A Caring Executive

 
 
By Chris Preimesberger  |  Posted 2012-01-17 Email Print this article Print
 
 
 
 
 
 
 




Schwartz was considered by many of his professional colleagues at Sun as a caring and personable manager. High-ranking execs are required to have a layer of steel when it comes to personnel decisions, and Schwartz, naturally, had to deploy that layer on occasion.

"There were a few high-ranking Sun execs who didn't give a hoot about anything but themselves," recalled Russ Castronovo, a former Sun media relations officer who's now at Plantronics. "Jonathan was not one of them. I found him very enjoyable to work with." Other Sun colleagues echoed Castronovo's comments.

Inadvertent Impression?

To outsiders, however, the low-key Schwartz can give the inadvertent impression of being an "I know more than you" type of guy.

"Like more than a few executives, JS is a bit full of himself," said enterprise IT analyst Charles King. "Then again," he added laughingly, "if self-conceit were a capital crime, the old -Sun Quentin' office in Menlo Park  [Sun's locally famous sequestered former headquarters, now Facebook's home] could be repurposed as a federal prison and filled to overflowing with former Silicon Valley execs.

"But if you look at Schwartz's tenure at Sun, it doesn't require a great stretch of imagination to see his better qualities shining through. Schwartz fully understood the underlying value of Sun's software stack and its importance for differentiating the company's hardware solutions, and he began moving Sun in that direction at about the same time heavyweights like IBM and EMC were following similar paths.

"He also fully got the market's tectonic shift toward x86 [Intel processors] and what that would eventually mean to a proprietary box maker like Sun-something Scott McNealy and [Oracle CEO] Larry Ellison still appear not to have grasped," King added.

Schwartz's focus on open source and moving Solaris toward that model made him a figure of some ridicule-especially to people at Oracle-but one could argue that the effort simply may have been too little, too late, according to King.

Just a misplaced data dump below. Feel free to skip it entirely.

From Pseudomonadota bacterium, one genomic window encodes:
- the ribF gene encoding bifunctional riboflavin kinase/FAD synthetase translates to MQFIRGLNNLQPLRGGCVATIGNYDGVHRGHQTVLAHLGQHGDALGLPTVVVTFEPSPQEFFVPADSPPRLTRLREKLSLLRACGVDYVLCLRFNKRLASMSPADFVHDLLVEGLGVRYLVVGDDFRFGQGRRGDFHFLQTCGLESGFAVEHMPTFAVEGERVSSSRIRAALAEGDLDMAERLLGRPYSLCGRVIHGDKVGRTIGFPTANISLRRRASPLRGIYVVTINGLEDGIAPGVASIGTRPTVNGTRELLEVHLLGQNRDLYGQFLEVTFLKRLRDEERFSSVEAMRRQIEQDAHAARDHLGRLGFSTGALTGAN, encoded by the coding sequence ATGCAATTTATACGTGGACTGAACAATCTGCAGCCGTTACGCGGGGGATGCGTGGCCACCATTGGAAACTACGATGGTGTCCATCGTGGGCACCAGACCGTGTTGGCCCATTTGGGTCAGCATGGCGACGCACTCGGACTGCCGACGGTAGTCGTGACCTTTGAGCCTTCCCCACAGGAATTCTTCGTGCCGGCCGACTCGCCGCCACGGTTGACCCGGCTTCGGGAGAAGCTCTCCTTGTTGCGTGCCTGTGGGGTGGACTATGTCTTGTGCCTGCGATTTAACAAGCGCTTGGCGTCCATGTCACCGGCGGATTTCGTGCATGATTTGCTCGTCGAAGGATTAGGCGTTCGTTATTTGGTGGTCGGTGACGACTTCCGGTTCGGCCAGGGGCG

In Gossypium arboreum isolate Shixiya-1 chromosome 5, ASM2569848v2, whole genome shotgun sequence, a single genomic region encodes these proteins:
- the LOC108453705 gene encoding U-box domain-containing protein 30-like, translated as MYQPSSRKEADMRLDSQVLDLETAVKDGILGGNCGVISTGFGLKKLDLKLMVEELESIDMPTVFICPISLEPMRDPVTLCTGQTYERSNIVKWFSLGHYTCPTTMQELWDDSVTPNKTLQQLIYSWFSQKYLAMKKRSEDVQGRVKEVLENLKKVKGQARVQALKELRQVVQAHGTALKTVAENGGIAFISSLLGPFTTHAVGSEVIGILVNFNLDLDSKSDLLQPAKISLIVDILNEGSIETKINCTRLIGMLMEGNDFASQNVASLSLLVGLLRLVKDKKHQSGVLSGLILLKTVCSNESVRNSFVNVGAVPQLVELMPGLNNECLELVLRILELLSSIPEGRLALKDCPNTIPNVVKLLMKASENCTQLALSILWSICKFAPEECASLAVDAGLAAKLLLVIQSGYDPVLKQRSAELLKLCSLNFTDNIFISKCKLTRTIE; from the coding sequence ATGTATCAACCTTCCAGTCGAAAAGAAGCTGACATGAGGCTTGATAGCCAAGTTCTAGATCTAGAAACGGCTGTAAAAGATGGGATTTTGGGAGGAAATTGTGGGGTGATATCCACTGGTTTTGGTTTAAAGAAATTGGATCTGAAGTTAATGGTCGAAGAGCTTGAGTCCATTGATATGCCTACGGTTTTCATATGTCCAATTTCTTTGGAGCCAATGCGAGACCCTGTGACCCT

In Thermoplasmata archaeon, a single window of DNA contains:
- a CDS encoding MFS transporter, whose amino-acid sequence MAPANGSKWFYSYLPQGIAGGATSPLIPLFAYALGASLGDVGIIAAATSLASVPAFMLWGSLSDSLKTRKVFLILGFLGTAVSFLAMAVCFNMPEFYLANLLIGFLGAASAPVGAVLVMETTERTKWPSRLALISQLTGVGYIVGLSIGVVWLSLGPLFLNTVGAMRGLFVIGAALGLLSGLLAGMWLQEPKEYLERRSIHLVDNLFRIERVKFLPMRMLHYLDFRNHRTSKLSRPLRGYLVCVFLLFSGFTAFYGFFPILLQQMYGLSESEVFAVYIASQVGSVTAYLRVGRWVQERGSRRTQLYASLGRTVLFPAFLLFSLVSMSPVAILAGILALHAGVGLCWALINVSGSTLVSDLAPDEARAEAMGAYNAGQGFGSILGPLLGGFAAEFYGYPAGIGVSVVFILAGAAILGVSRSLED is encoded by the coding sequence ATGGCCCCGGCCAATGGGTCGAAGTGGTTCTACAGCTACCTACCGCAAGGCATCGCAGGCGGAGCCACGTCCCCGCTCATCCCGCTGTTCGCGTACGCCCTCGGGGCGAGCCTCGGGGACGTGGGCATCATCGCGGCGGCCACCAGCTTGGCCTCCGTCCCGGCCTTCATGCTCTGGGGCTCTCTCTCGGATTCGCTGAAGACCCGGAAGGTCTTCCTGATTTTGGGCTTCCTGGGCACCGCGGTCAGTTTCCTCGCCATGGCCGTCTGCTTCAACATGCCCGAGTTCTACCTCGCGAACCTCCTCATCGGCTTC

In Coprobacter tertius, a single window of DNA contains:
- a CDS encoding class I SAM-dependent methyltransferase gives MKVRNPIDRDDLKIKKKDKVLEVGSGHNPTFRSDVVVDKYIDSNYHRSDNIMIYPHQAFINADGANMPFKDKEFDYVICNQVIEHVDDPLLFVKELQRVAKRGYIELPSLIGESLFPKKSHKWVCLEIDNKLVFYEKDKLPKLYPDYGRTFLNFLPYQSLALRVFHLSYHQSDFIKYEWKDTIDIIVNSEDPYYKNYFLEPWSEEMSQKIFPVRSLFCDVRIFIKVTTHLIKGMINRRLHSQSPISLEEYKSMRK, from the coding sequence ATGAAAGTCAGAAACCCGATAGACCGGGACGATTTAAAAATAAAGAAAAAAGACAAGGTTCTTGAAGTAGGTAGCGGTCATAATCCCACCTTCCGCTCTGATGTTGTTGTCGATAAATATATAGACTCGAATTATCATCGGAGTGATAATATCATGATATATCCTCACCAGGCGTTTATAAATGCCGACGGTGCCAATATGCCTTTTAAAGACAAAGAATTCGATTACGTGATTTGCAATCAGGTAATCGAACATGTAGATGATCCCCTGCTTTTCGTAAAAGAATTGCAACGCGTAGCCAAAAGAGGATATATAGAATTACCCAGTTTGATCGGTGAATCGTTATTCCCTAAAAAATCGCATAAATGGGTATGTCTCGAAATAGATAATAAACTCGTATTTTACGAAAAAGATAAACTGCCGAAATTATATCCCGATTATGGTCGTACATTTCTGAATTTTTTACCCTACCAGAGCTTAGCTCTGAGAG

"Finally, his search for a buyer for Sun [an act that incensed McNealy and numerous longtime employees] was, in retrospect, the best outcome the company could have hoped for," King said.



 
 
 
 
Chris Preimesberger Chris Preimesberger was named Editor-in-Chief of Features & Analysis at eWEEK in November 2011. Previously he served eWEEK as Senior Writer, covering a range of IT sectors that include data center systems, cloud computing, storage, virtualization, green IT, e-discovery and IT governance. His blog, Storage Station, is considered a go-to information source. Chris won a national Folio Award for magazine writing in November 2011 for a cover story on Salesforce.com and CEO-founder Marc Benioff, and he has served as a judge for the SIIA Codie Awards since 2005. In previous IT journalism, Chris was a founding editor of both IT Manager's Journal and DevX.com and was managing editor of Software Development magazine. His diverse resume also includes: sportswriter for the Los Angeles Daily News, covering NCAA and NBA basketball, television critic for the Palo Alto Times Tribune, and Sports Information Director at Stanford University. He has served as a correspondent for The Associated Press, covering Stanford and NCAA tournament basketball, since 1983. He has covered a number of major events, including the 1984 Democratic National Convention, a Presidential press conference at the White House in 1993, the Emmy Awards (three times), two Rose Bowls, the Fiesta Bowl, several NCAA men's and women's basketball tournaments, a Formula One Grand Prix auto race, a heavyweight boxing championship bout (Ali vs. Spinks, 1978), and the 1985 Super Bowl. A 1975 graduate of Pepperdine University in Malibu, Calif., Chris has won more than a dozen regional and national awards for his work. He and his wife, Rebecca, have four children and reside in Redwood City, Calif.Follow on Twitter: editingwhiz
 
 
 
 
 
 
 

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